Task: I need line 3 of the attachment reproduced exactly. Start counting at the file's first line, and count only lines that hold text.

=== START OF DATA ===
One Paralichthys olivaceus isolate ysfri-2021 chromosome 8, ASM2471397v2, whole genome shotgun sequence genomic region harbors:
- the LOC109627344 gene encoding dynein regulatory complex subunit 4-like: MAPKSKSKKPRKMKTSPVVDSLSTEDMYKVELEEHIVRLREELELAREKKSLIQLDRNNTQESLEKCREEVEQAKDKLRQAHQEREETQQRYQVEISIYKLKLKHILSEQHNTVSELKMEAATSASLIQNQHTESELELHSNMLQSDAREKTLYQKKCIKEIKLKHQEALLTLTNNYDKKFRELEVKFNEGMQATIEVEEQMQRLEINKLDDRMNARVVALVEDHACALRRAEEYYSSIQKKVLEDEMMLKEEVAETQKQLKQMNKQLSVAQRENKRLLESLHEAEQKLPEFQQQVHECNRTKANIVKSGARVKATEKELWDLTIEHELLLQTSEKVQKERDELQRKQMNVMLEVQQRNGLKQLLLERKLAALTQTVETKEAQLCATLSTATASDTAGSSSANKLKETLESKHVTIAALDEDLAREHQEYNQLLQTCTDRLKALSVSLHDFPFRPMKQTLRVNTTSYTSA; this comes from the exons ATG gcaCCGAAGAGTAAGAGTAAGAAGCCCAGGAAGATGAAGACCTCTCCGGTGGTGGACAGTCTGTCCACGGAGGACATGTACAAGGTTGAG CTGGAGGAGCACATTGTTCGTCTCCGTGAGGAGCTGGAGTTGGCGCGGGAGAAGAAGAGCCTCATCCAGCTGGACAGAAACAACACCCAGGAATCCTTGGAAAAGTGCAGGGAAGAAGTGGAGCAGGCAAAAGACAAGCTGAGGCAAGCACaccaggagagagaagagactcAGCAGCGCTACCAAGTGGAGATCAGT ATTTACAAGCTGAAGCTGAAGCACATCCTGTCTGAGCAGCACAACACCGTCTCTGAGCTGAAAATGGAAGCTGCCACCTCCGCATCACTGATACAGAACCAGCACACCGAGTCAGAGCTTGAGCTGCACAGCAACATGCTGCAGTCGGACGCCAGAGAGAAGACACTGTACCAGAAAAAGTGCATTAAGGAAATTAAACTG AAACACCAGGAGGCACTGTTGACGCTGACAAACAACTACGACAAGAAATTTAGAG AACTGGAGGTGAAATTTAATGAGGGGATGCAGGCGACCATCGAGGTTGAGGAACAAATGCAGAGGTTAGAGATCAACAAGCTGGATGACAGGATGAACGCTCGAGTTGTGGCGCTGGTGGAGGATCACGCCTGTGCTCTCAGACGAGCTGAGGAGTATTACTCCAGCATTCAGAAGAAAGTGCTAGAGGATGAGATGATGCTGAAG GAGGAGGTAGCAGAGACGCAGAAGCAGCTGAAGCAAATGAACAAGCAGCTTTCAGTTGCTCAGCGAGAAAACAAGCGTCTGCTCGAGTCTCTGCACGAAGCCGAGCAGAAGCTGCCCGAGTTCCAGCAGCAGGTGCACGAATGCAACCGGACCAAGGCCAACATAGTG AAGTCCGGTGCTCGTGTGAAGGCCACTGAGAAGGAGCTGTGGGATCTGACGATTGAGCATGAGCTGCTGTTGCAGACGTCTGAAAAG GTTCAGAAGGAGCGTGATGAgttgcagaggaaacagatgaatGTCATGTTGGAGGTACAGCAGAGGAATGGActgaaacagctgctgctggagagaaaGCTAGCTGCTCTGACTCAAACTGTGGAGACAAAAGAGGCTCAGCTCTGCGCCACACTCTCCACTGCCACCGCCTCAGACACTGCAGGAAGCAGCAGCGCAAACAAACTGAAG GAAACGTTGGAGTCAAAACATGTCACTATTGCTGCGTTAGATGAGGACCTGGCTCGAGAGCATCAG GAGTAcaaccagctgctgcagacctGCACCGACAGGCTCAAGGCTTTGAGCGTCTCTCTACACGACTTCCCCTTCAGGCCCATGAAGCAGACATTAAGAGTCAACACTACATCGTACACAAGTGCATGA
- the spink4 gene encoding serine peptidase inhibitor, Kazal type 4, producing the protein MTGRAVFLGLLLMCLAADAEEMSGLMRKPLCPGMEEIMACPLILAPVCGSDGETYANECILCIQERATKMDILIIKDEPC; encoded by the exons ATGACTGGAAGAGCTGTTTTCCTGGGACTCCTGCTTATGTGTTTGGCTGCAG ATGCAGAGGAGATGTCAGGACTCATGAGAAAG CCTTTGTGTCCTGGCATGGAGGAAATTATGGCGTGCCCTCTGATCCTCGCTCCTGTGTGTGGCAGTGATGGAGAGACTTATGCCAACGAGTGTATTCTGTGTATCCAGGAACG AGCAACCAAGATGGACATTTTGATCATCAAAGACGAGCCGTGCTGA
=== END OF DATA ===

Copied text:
- the spink4 gene encoding serine peptidase inhibitor, Kazal type 4, producing the protein MTGRAVFLGLLLMCLAADAEEMSGLMRKPLCPGMEEIMACPLILAPVCGSDGETYANECILCIQERATKMDILIIKDEPC; encoded by the exons ATGACTGGAAGAGCTGTTTTCCTGGGACTCCTGCTTATGTGTTTGGCTGCAG ATGCAGAGGAGATGTCAGGACTCATGAGAAAG CCTTTGTGTCCTGGCATGGAGGAAATTATGGCGTGCCCTCTGATCCTCGCTCCTGTGTGTGGCAGTGATGGAGAGACTTATGCCAACGAGTGTATTCTGTGTATCCAGGAACG AGCAACCAAGATGGACATTTTGATCATCAAAGACGAGCCGTGCTGA